• Discussion Appointment handouts are used throughout the module and should be stored in the module folder or in whatever system you have set up to organize module materials for students.
  • In advance:

-   Determine the resources needed to print the Discussion Appointment handouts in color. The colors are needed for students to be able to make and keep their appointments.

-   Review the Discussion Appointment routine (from Module 1, Unit 2, Lesson 1; included again here as a supporting material for teacher reference).

  • Post: Learning targets.


  • Document camera
  • Reader's Notes: "The Border" (answers, for teacher reference; from Lesson 3)
  • Short Response Graphic Organizer: "The Border" (one per student and one to display)
  • Quote Sandwich Guide (from Lesson 3; one per student and one to display)
  • Diversity Discussion Appointments handout (one per student, printed in color)
  • Peer Critique Guide (one per student and one to display)


OpeningMeeting Students' Needs

A. Reviewing Reader's Notes and Unpacking Learning Targets (5 minutes)

  • Have students take out their homework from Lesson 3 and review it with a partner. Tell them to feel free to make changes if they feel it is necessary.
  • Using a document camera, display the Reader's Dictionary from the Reader's Notes: "The Border" (answers, for teacher reference), from Lesson 3. Ask students to revise their Reader's Dictionary as necessary to make sure all words are defined correctly. Their definitions do not need to be in the same words as yours.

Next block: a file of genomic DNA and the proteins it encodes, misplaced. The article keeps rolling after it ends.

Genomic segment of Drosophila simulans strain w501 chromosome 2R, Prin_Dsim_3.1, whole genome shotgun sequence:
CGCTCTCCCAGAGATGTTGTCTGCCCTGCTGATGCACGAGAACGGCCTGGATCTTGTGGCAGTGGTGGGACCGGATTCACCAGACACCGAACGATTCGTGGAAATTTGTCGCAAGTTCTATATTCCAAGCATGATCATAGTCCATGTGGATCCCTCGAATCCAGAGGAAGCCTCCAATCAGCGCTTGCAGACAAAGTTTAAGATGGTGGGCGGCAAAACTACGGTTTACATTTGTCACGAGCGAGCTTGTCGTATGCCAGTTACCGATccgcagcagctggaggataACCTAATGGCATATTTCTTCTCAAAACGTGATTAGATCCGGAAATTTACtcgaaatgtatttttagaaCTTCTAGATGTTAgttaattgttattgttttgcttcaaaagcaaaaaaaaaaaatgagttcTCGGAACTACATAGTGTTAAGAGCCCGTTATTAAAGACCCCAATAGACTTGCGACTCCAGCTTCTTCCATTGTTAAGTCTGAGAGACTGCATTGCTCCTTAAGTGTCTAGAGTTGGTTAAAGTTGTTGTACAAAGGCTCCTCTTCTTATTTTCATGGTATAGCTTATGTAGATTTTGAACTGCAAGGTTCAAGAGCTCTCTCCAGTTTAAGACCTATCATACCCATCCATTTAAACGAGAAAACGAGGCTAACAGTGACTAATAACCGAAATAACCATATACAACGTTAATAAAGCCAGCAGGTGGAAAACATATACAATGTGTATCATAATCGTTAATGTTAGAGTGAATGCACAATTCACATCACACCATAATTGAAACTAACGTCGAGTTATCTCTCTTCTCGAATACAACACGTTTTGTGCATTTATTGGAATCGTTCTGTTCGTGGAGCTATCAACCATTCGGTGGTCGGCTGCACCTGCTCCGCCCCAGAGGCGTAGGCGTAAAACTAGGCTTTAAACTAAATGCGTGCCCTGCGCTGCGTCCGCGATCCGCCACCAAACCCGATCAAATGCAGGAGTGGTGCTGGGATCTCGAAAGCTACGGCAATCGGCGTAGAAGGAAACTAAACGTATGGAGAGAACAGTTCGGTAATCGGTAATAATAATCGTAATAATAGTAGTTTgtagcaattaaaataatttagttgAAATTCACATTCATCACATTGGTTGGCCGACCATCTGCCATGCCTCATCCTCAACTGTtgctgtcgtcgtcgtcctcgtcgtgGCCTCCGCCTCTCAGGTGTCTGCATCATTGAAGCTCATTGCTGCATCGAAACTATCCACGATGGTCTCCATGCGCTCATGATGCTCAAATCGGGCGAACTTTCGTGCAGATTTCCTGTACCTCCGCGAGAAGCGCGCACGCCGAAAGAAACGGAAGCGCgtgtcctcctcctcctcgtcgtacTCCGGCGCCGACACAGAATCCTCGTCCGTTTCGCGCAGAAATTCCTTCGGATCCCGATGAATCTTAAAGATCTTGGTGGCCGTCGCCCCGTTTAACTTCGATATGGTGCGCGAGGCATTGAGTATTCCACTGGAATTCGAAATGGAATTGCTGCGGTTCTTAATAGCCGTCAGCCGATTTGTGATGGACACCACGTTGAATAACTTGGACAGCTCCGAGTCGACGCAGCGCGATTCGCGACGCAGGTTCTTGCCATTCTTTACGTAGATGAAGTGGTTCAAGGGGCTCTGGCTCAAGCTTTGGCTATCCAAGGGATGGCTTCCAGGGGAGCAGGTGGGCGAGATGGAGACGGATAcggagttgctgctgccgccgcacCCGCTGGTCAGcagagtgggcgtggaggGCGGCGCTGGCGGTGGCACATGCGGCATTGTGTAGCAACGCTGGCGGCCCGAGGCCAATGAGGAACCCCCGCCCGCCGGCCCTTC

• Circulate and offer assistance.
  • Direct students' attention to the displayed Column 2: Central Ideas. Invite them to read the answer aloud, chorally, "with feeling."
  • Let them know that this central idea of "The Border" will come up again in the lesson and they should keep it in mind.
  • Direct students' attention to the learning targets:

*   "I can use quotes successfully to support an analysis of the central ideas of 'The Border.'"

*   "I can write with precision about 'The Border' using the 'quote sandwich'."

*   "By engaging in a discussion with my partner, I can analyze 'The Border' to deepen my understanding of its central idea."

  • Hands Up, Heads Down: Ask students to put their heads down on their desks. Tell them that you will now read each target aloud. For each target, have students give a "thumbs-up" if they feel confident about achieving the target; a "thumb in the middle" if they're not sure about their confidence, or a "thumbs-down" if they are not confident about achieving the target.
  • Hands Up, Heads Down is a quick and easy way for students to self-assess their learning and for you to get a visual representation of the "spread" of the class in that regard. Use the information you see in this activity to guide your individual support of students during the lesson.